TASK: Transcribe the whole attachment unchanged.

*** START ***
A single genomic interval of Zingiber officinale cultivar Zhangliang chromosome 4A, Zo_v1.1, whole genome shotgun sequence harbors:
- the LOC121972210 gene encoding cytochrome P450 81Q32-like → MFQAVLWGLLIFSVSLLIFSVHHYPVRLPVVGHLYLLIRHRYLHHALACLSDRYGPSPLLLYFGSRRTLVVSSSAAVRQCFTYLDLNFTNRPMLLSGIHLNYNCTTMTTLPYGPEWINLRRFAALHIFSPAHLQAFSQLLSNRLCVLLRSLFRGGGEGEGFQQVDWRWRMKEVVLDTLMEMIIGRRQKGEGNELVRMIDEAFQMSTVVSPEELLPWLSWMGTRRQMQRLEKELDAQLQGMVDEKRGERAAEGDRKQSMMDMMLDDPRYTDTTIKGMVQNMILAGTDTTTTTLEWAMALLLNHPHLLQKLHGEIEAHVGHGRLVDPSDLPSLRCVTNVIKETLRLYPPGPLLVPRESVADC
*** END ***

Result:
A single genomic interval of Zingiber officinale cultivar Zhangliang chromosome 4A, Zo_v1.1, whole genome shotgun sequence harbors:
- the LOC121972210 gene encoding cytochrome P450 81Q32-like → MFQAVLWGLLIFSVSLLIFSVHHYPVRLPVVGHLYLLIRHRYLHHALACLSDRYGPSPLLLYFGSRRTLVVSSSAAVRQCFTYLDLNFTNRPMLLSGIHLNYNCTTMTTLPYGPEWINLRRFAALHIFSPAHLQAFSQLLSNRLCVLLRSLFRGGGEGEGFQQVDWRWRMKEVVLDTLMEMIIGRRQKGEGNELVRMIDEAFQMSTVVSPEELLPWLSWMGTRRQMQRLEKELDAQLQGMVDEKRGERAAEGDRKQSMMDMMLDDPRYTDTTIKGMVQNMILAGTDTTTTTLEWAMALLLNHPHLLQKLHGEIEAHVGHGRLVDPSDLPSLRCVTNVIKETLRLYPPGPLLVPRESVADC